Members of the Gulf Cooperative Council (GCC, a six-nation economic block in the Persian Gulf) say they will begin testing visitors and immigrants to weed out gays and lesbians.
Yousouf Mindkar, director of public health for the health ministry of Kuwait, told Kuwaiti newspaper Al Rai “We will take stricter measures to detect gays, who will be then barred from entering Kuwait or any GCC member states.”
All GCC countries have laws against homosexuality. In Kuwait, gay men may be sentenced to up to ten years in prison if under the age of 21 or up to six years if over (though relations between women are legal). Qatar has similar penalties. In Oman it’s three years. Bahrain did away with sodomy laws in the 70s but there have been mass arrests and deportation attempts anyway, and any form of transgenderism is outlawed. In the United Arab Emirates and Saudi Arabia, the death penalty may be applied.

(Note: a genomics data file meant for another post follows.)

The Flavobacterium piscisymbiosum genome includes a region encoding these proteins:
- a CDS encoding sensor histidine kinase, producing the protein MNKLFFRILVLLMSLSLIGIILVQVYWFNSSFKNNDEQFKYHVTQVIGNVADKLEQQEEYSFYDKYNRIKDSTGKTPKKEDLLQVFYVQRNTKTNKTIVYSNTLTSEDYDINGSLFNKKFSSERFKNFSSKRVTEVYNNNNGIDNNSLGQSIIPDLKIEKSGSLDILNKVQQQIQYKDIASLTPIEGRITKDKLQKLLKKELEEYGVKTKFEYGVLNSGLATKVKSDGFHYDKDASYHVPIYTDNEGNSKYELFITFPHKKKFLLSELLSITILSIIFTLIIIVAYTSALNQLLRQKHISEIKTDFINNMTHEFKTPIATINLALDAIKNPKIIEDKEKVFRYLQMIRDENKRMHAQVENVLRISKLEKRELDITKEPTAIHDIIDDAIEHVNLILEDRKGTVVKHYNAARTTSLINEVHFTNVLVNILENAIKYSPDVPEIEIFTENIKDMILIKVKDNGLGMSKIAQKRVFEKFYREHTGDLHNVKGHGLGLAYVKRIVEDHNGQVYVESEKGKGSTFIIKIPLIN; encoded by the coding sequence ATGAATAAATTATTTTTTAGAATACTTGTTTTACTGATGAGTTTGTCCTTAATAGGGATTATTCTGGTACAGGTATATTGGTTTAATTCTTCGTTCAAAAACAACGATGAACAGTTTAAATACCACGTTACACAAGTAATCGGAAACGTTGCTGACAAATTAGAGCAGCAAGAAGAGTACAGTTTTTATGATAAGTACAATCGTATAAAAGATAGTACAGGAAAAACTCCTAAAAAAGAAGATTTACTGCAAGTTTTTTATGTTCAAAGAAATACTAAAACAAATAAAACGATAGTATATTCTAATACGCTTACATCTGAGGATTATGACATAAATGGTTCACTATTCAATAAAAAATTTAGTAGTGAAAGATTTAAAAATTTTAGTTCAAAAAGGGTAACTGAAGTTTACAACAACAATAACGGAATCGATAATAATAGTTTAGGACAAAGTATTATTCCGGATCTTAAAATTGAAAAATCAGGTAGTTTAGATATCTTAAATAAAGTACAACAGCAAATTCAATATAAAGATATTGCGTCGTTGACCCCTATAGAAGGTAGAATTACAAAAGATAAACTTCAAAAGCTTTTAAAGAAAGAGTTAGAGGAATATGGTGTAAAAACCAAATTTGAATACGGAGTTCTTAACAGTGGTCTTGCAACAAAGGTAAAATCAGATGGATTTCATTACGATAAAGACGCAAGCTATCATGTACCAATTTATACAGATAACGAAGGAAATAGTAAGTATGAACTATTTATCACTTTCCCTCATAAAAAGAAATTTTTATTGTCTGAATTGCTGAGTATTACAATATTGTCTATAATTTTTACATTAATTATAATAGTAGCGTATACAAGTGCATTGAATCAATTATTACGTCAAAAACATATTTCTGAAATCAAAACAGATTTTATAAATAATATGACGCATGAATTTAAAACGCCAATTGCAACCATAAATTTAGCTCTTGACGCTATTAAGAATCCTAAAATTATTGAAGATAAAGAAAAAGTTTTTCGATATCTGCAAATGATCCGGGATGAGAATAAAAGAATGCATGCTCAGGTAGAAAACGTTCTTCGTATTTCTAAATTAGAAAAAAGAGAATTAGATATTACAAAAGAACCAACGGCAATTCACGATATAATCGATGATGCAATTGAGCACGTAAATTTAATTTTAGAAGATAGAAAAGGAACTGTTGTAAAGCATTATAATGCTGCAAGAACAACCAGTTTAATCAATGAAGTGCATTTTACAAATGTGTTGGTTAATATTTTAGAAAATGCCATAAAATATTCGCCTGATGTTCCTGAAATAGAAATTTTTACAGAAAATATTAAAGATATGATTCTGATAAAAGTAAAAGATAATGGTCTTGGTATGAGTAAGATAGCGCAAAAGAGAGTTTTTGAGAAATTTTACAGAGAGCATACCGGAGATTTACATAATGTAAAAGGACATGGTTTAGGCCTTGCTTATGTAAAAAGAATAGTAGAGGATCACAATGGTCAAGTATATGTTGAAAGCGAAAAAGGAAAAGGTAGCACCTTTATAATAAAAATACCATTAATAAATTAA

Furthermore, all GCC countries are authoritarian states with few if any protections on human rights or representative government: Oman, Saudi Arabia, and the UAE maintain complete monarchies, while Bahrain and Qatar have monarchies somewhat beholden to constitutional limits. Only Kuwait practices some form of democracy, although Americans would probably not recognize it as such.
Most of these countries experienced Arab Spring demonstrations in the last three years, demanding democracy and greater protections for human rights, although in none of them does the majority of the public support greater rights and protections for LGBT people.
No word yet on what the test will entail, as Mindkar said they are still in the process of developing it. Maybe someone should tell them there’s an app for that already?